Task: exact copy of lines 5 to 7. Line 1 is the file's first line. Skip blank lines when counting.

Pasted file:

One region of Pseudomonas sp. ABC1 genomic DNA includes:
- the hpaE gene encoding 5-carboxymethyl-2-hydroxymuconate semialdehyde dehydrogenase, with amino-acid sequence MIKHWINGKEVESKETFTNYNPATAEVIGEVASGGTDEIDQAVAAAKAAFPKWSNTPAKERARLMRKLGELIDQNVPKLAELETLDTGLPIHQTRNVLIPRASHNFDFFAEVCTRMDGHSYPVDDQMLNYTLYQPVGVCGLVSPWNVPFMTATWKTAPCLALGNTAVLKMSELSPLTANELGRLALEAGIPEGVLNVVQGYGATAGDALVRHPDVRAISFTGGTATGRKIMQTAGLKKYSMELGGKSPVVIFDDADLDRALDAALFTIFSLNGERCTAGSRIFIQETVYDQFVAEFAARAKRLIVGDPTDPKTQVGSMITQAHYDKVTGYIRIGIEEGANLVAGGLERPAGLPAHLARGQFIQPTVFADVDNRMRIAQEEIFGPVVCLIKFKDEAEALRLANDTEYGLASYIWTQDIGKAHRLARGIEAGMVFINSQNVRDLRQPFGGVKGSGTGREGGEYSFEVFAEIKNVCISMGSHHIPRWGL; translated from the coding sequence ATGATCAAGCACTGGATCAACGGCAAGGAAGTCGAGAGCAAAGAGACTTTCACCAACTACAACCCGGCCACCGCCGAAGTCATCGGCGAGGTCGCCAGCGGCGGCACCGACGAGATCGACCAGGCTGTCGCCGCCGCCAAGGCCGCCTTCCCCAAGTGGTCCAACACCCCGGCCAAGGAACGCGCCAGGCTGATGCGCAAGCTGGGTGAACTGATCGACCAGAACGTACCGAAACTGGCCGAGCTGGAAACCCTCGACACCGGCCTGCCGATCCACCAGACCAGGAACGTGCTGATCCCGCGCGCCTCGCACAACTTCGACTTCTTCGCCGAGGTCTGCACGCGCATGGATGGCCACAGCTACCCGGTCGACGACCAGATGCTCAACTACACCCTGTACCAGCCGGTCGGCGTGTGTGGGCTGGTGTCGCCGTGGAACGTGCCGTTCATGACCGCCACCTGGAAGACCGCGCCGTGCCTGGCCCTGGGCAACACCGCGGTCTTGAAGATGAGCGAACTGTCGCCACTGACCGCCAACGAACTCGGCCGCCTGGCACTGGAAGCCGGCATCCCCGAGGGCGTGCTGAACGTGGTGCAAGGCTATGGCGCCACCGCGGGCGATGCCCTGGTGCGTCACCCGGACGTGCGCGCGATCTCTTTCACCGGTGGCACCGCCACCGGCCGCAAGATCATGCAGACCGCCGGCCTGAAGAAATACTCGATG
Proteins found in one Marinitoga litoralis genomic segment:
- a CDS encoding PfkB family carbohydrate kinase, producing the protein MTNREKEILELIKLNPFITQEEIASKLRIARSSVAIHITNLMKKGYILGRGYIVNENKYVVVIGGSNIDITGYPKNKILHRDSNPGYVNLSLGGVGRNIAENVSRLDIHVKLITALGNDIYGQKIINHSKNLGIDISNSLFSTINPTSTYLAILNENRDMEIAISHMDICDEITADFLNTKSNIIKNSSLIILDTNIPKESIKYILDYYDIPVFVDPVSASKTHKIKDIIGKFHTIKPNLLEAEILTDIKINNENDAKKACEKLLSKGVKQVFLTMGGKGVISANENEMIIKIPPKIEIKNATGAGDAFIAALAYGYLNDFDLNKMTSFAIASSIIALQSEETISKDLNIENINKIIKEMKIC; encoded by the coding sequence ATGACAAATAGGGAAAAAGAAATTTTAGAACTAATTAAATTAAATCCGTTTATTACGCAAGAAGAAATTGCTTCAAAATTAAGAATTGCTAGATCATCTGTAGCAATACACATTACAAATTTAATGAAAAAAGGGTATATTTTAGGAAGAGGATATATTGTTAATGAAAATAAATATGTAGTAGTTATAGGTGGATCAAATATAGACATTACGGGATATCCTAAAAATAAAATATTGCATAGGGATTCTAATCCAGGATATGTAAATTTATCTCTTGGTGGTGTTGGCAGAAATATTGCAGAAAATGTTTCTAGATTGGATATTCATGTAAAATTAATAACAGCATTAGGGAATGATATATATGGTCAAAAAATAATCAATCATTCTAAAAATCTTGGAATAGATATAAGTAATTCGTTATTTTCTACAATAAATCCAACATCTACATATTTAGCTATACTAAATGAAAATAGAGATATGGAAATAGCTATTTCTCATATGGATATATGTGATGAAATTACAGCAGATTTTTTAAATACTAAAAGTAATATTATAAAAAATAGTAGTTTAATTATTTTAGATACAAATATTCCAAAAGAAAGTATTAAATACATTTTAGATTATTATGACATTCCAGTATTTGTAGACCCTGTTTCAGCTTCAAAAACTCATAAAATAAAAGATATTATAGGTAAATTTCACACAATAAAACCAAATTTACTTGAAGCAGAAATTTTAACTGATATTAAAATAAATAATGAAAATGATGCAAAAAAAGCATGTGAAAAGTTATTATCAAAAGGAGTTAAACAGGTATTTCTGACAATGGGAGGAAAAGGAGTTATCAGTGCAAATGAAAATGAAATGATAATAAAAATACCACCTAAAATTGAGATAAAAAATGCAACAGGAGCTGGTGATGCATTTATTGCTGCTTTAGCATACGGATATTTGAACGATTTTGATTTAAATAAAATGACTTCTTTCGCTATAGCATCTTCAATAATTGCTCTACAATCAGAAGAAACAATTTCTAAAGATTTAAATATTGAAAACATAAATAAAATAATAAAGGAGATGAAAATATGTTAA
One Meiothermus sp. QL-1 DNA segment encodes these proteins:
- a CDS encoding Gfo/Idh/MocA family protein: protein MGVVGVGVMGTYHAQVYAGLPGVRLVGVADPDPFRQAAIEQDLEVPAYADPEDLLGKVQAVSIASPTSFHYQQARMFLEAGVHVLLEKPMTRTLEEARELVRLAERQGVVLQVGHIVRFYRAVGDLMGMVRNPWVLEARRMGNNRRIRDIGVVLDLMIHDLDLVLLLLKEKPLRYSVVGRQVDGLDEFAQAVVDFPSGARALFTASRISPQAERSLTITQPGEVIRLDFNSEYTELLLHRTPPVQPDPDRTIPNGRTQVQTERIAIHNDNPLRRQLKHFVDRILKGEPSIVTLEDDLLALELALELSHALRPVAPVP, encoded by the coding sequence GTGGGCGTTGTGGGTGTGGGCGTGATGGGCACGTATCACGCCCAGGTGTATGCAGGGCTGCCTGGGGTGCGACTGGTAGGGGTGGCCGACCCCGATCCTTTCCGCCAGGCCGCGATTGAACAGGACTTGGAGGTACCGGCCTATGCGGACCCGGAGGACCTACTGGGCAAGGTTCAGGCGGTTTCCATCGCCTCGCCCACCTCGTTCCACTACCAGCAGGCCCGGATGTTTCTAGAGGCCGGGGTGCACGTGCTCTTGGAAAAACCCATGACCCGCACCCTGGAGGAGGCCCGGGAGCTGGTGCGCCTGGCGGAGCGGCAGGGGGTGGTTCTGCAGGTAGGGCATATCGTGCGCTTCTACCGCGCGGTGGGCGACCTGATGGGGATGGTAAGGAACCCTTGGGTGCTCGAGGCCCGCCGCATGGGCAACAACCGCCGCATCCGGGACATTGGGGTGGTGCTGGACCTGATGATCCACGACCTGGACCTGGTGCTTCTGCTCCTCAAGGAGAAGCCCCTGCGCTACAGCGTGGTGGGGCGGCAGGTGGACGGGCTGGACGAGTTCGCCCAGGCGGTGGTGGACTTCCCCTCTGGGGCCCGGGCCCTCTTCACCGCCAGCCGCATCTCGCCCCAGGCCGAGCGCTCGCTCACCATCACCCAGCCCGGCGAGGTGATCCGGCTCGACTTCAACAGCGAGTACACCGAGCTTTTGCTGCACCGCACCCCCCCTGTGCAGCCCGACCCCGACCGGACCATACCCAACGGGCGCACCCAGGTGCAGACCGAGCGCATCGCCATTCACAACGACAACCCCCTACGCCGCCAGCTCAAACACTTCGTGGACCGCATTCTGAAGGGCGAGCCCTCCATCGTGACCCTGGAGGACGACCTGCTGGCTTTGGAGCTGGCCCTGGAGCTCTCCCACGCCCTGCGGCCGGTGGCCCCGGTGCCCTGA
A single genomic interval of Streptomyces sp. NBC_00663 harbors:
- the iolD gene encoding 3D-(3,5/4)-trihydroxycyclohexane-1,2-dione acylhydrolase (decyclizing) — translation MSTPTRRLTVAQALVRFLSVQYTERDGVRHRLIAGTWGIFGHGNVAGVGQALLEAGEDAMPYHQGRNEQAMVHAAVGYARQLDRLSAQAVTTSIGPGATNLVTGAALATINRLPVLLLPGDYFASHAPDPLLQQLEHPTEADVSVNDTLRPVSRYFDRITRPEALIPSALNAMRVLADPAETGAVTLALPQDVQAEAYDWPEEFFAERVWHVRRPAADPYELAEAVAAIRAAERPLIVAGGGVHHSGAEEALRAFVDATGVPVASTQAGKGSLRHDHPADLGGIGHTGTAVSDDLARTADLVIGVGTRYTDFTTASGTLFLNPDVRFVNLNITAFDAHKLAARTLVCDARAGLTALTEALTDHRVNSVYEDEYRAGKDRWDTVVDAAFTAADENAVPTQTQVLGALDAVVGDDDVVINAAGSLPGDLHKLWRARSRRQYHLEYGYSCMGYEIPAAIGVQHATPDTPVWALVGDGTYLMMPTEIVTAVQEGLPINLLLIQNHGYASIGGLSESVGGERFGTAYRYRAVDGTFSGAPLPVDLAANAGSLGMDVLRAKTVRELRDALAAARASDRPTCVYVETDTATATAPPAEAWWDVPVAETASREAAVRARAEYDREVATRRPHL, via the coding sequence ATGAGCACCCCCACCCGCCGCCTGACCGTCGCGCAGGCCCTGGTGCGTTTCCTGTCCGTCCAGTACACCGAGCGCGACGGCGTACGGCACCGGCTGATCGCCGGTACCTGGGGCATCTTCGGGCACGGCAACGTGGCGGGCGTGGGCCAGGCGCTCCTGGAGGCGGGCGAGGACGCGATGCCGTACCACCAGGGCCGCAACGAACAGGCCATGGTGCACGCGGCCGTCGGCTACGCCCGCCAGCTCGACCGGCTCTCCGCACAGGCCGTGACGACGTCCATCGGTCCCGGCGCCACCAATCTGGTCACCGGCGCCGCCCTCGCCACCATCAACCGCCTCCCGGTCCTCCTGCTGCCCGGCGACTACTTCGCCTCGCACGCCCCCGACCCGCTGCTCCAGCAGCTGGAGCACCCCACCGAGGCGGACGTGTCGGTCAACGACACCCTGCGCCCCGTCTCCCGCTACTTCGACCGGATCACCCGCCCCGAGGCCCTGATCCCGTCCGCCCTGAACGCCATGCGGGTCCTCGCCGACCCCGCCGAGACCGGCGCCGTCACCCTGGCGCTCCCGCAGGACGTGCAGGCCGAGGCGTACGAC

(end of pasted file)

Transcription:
One Meiothermus sp. QL-1 DNA segment encodes these proteins:
- a CDS encoding Gfo/Idh/MocA family protein: protein MGVVGVGVMGTYHAQVYAGLPGVRLVGVADPDPFRQAAIEQDLEVPAYADPEDLLGKVQAVSIASPTSFHYQQARMFLEAGVHVLLEKPMTRTLEEARELVRLAERQGVVLQVGHIVRFYRAVGDLMGMVRNPWVLEARRMGNNRRIRDIGVVLDLMIHDLDLVLLLLKEKPLRYSVVGRQVDGLDEFAQAVVDFPSGARALFTASRISPQAERSLTITQPGEVIRLDFNSEYTELLLHRTPPVQPDPDRTIPNGRTQVQTERIAIHNDNPLRRQLKHFVDRILKGEPSIVTLEDDLLALELALELSHALRPVAPVP, encoded by the coding sequence GTGGGCGTTGTGGGTGTGGGCGTGATGGGCACGTATCACGCCCAGGTGTATGCAGGGCTGCCTGGGGTGCGACTGGTAGGGGTGGCCGACCCCGATCCTTTCCGCCAGGCCGCGATTGAACAGGACTTGGAGGTACCGGCCTATGCGGACCCGGAGGACCTACTGGGCAAGGTTCAGGCGGTTTCCATCGCCTCGCCCACCTCGTTCCACTACCAGCAGGCCCGGATGTTTCTAGAGGCCGGGGTGCACGTGCTCTTGGAAAAACCCATGACCCGCACCCTGGAGGAGGCCCGGGAGCTGGTGCGCCTGGCGGAGCGGCAGGGGGTGGTTCTGCAGGTAGGGCATATCGTGCGCTTCTACCGCGCGGTGGGCGACCTGATGGGGATGGTAAGGAACCCTTGGGTGCTCGAGGCCCGCCGCATGGGCAACAACCGCCGCATCCGGGACATTGGGGTGGTGCTGGACCTGATGATCCACGACCTGGACCTGGTGCTTCTGCTCCTCAAGGAGAAGCCCCTGCGCTACAGCGTGGTGGGGCGGCAGGTGGACGGGCTGGACGAGTTCGCCCAGGCGGTGGTGGACTTCCCCTCTGGGGCCCGGGCCCTCTTCACCGCCAGCCGCATCTCGCCCCAGGCCGAGCGCTCGCTCACCATCACCCAGCCCGGCGAGGTGATCCGGCTCGACTTCAACAGCGAGTACACCGAGCTTTTGCTGCACCGCACCCCCCCTGTGCAGCCCGACCCCGACCGGACCATACCCAACGGGCGCACCCAGGTGCAGACCGAGCGCATCGCCATTCACAACGACAACCCCCTACGCCGCCAGCTCAAACACTTCGTGGACCGCATTCTGAAGGGCGAGCCCTCCATCGTGACCCTGGAGGACGACCTGCTGGCTTTGGAGCTGGCCCTGGAGCTCTCCCACGCCCTGCGGCCGGTGGCCCCGGTGCCCTGA
A single genomic interval of Streptomyces sp. NBC_00663 harbors: